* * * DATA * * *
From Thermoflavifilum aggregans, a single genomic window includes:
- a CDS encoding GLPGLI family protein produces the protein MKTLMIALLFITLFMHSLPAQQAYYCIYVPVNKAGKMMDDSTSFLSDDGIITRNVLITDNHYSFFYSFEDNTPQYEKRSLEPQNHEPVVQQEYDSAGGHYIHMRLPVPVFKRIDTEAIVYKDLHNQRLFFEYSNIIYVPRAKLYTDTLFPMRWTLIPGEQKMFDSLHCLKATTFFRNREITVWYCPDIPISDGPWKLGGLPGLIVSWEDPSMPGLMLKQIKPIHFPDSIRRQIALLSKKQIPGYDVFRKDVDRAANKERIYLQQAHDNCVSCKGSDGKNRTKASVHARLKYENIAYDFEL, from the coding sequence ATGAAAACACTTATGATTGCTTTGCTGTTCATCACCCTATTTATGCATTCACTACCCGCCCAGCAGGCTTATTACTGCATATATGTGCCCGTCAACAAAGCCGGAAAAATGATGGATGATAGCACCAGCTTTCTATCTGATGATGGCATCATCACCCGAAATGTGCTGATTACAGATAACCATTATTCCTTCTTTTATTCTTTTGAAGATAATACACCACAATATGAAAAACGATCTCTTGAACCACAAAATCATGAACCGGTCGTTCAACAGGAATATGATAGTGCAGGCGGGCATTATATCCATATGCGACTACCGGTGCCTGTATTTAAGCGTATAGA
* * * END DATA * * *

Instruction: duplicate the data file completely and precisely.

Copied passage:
From Thermoflavifilum aggregans, a single genomic window includes:
- a CDS encoding GLPGLI family protein produces the protein MKTLMIALLFITLFMHSLPAQQAYYCIYVPVNKAGKMMDDSTSFLSDDGIITRNVLITDNHYSFFYSFEDNTPQYEKRSLEPQNHEPVVQQEYDSAGGHYIHMRLPVPVFKRIDTEAIVYKDLHNQRLFFEYSNIIYVPRAKLYTDTLFPMRWTLIPGEQKMFDSLHCLKATTFFRNREITVWYCPDIPISDGPWKLGGLPGLIVSWEDPSMPGLMLKQIKPIHFPDSIRRQIALLSKKQIPGYDVFRKDVDRAANKERIYLQQAHDNCVSCKGSDGKNRTKASVHARLKYENIAYDFEL, from the coding sequence ATGAAAACACTTATGATTGCTTTGCTGTTCATCACCCTATTTATGCATTCACTACCCGCCCAGCAGGCTTATTACTGCATATATGTGCCCGTCAACAAAGCCGGAAAAATGATGGATGATAGCACCAGCTTTCTATCTGATGATGGCATCATCACCCGAAATGTGCTGATTACAGATAACCATTATTCCTTCTTTTATTCTTTTGAAGATAATACACCACAATATGAAAAACGATCTCTTGAACCACAAAATCATGAACCGGTCGTTCAACAGGAATATGATAGTGCAGGCGGGCATTATATCCATATGCGACTACCGGTGCCTGTATTTAAGCGTATAGA